With assimilation of language comes assimilation of culture, and as the language is lost, so is the culture. The longer we can put off assimilation of language, the more time we have to learn from the culture that accompanies that language. As speakers of a majority language, I must work to preserve a way of thinking and viewing the world that is different from mine.
In a recent article, one of my favorite language-writers, Michael Erard, described the tropes journalists use when writing about dying languages. Journalists make a kind of heart-breaking spectacle so we can watch these helpless languages go the way of the dodo.
I noticed that there is no call to action. While many people know about these sad stories, these stories offer nothing for readers to do. “Linguists” are depicted as tromping out into jungles and steppes to record the last gasps of the language “for posterity.” They are the amber that traps the last member of the species for future scientists to observe.
Yesterday I began forming my team (which I began to talk about in this post). I met with many active folks in Somali community and we discussed what sort of language education we thought the community needed. I realized that the Somali community is excited about language classes for the sake of their children. (I need to work more on the non-Somali communities.) Yet Somali language education in the Twin Cities is, according to one Somali elder teacher, in need of CPR. One problem we have is finding certified teachers: teachers with 1) expert knowledge of Somali language, 2) experience with pedagogy, and 3) teaching certification.
Teaching Somali well requires strong, deep Somali language skills; yet teaching certification requires taking many courses and passing a test in English. Let’s say you find a potential language teacher who writes poetry, speaks eloquently at community events, and is beloved by children. But she does not speak English beyond what she needs to ride the bus. Because of how current law is written, she cannot teach in a public school because she cannot pass a teacher’s exam.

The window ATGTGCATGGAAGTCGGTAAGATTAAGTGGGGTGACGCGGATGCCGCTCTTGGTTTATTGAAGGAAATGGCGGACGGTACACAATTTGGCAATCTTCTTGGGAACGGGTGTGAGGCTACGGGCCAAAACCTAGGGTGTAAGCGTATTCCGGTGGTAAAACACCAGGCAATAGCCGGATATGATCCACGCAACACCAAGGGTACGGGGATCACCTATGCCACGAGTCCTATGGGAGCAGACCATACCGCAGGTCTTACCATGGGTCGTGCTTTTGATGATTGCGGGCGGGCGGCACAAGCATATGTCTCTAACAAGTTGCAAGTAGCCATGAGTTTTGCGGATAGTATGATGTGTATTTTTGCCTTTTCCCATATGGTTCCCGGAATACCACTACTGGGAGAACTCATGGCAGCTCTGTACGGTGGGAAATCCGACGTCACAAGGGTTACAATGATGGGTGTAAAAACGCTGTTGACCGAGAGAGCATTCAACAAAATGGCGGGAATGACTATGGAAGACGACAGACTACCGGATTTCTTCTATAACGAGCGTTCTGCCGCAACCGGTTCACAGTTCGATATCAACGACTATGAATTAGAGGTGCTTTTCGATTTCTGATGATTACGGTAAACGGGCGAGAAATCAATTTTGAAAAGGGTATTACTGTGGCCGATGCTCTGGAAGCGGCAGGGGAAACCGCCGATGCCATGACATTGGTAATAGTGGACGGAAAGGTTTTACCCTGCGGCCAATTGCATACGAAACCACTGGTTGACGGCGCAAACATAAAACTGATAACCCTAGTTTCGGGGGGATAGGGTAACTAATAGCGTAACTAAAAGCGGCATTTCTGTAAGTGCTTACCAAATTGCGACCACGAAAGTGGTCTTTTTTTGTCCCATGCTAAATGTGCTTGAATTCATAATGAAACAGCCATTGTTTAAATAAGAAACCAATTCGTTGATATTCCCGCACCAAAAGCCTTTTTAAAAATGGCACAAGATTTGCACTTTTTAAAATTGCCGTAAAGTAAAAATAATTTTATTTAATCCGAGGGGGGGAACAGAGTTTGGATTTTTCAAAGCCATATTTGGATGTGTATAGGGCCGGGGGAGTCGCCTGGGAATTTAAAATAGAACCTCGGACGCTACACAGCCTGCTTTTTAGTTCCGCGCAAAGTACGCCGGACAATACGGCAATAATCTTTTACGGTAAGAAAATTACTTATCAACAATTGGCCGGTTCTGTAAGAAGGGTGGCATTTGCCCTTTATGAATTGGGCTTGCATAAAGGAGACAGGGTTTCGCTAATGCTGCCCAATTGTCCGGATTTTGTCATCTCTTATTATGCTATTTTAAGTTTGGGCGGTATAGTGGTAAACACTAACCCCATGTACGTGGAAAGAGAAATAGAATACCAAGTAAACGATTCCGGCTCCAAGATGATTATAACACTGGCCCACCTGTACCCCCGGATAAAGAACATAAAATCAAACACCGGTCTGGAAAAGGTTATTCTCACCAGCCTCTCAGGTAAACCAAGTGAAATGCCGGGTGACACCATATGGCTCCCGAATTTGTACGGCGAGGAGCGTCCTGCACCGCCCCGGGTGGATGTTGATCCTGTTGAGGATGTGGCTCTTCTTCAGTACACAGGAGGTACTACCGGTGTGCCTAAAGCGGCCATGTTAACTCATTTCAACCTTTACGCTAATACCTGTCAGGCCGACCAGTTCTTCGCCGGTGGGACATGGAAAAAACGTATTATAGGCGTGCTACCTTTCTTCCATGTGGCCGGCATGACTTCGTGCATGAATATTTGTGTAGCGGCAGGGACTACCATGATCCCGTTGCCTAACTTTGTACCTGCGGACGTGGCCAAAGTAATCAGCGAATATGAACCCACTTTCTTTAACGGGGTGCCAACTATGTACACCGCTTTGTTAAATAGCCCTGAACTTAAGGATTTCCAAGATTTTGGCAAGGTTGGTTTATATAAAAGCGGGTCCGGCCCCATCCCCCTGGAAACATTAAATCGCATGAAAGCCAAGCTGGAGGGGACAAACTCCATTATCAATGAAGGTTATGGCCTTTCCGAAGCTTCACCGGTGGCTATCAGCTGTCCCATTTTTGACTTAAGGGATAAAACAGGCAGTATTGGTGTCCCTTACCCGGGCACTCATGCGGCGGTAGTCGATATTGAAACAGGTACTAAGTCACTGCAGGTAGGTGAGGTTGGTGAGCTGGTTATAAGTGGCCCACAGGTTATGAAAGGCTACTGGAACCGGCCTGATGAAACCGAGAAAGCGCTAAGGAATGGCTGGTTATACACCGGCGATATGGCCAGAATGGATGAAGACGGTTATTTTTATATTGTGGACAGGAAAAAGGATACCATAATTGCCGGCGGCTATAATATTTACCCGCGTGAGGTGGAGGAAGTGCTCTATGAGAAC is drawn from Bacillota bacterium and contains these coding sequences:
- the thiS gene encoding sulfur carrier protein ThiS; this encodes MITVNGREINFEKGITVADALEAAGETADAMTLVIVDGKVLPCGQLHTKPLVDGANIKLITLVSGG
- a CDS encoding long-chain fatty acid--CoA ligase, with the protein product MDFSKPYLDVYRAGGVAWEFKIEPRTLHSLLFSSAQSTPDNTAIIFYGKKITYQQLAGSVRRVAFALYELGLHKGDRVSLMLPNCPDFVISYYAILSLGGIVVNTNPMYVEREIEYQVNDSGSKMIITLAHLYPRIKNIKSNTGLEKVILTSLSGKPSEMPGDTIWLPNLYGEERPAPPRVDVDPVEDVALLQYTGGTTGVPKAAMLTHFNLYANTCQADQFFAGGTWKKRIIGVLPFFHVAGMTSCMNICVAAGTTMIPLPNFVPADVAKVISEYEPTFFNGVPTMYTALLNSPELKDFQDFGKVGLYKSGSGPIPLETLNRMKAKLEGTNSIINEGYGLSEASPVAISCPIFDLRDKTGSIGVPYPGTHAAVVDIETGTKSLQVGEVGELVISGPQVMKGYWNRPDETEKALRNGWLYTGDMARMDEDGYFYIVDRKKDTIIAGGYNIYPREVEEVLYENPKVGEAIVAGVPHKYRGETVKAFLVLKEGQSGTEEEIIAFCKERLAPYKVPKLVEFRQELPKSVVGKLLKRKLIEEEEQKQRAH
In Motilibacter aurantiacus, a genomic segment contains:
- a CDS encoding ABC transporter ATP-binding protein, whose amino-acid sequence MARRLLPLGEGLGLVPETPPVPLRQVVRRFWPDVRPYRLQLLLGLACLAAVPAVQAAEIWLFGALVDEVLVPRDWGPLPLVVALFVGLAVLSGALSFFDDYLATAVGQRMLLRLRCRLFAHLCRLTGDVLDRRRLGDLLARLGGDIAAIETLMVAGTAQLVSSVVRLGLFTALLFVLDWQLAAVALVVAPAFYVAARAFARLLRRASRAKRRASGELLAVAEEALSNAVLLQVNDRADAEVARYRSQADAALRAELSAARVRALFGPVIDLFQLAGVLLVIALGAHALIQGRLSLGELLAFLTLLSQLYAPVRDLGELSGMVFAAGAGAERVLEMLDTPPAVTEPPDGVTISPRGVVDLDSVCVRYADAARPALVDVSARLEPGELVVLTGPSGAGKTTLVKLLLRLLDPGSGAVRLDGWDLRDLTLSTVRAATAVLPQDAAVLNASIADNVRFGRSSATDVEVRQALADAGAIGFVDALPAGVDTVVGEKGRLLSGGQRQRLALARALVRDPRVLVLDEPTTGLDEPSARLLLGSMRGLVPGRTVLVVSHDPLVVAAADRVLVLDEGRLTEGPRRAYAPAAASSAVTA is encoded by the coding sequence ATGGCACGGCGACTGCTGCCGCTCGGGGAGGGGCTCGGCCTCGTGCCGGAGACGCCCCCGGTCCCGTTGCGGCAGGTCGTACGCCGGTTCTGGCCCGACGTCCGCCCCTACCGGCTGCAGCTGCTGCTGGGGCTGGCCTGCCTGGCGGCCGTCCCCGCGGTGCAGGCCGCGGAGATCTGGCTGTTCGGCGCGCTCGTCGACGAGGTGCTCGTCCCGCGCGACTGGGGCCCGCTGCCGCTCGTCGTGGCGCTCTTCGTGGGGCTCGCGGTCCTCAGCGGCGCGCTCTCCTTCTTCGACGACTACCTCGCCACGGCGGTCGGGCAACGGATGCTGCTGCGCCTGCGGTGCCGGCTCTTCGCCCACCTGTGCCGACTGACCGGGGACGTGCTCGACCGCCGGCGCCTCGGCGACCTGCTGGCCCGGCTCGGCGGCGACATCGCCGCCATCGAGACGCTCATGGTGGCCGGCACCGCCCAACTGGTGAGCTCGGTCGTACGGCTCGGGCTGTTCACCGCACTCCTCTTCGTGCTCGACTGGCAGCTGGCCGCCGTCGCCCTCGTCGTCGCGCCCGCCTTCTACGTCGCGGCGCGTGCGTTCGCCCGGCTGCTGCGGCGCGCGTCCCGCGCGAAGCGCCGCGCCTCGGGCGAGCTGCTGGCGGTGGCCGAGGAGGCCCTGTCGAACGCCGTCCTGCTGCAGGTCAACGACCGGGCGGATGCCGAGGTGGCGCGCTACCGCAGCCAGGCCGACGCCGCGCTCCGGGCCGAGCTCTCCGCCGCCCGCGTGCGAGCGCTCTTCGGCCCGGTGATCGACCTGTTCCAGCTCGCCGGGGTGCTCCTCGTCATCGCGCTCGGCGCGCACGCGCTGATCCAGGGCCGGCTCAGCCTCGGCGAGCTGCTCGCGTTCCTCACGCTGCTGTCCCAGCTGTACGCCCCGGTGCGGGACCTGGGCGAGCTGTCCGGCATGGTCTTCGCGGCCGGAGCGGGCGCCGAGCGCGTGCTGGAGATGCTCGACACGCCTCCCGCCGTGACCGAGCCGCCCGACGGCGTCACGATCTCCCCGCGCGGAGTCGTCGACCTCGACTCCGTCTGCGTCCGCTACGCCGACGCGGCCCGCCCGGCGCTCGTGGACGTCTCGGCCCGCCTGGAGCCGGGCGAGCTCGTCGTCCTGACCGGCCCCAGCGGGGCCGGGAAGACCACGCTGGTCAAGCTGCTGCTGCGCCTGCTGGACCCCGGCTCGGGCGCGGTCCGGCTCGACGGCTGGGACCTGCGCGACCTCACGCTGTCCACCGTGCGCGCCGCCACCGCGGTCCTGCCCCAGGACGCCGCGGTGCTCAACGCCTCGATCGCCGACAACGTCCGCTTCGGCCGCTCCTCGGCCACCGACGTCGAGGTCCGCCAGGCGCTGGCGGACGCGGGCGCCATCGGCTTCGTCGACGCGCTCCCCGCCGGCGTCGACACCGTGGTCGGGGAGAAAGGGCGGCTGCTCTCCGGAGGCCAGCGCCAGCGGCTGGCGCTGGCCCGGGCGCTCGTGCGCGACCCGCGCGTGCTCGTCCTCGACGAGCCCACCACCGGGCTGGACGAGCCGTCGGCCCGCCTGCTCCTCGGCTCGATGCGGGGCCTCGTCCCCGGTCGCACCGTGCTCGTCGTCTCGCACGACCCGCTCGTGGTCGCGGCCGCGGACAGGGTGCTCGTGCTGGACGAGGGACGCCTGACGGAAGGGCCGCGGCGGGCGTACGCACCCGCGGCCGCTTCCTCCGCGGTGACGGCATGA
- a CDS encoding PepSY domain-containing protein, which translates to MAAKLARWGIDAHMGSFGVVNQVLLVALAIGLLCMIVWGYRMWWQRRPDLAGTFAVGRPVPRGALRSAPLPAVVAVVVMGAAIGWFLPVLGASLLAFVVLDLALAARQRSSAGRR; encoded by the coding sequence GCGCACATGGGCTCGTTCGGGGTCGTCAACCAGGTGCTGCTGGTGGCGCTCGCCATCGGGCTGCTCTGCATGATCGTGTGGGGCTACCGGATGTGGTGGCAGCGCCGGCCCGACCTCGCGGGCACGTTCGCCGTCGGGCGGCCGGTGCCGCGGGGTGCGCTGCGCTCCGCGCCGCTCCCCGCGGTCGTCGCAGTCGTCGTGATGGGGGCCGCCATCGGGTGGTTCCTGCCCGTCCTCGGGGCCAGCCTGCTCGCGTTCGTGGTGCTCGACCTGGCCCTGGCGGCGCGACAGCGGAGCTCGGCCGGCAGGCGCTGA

We have a very narrow pool for potential Somali language teachers. At the moment, we have to pass over qualified monolingual language teachers in favor of bilingual certified teachers. This cannot produce the best results.
Significantly, the Navajo (or Diné) confronted this problem in Arizona and found a solution, as we can read in this article. A similar program that currently exists in the state of New Mexico served as precedent for it. (The Navajo are still working to get an agreement with Utah.) The assessment tests for language ability, cultural knowledge, and–interestingly–character. Tribal colleges will administer the test.
I would love to develop a program for Somali language teachers in Minnesota because it will help us find the most qualified teachers, who may or may not know English. Such a certification process will dignify the knowledge that Somali-speakers possess. I hope that one day this process could help fast-track teachers of languages when new waves of immigrants and refugees come to Minnesota.
What do you think? Should immigrant communities be able to work around the standard certification process to qualify their own teachers? If so, what should this process look like, ideally? If not, what other ways can we provide quality language education to students?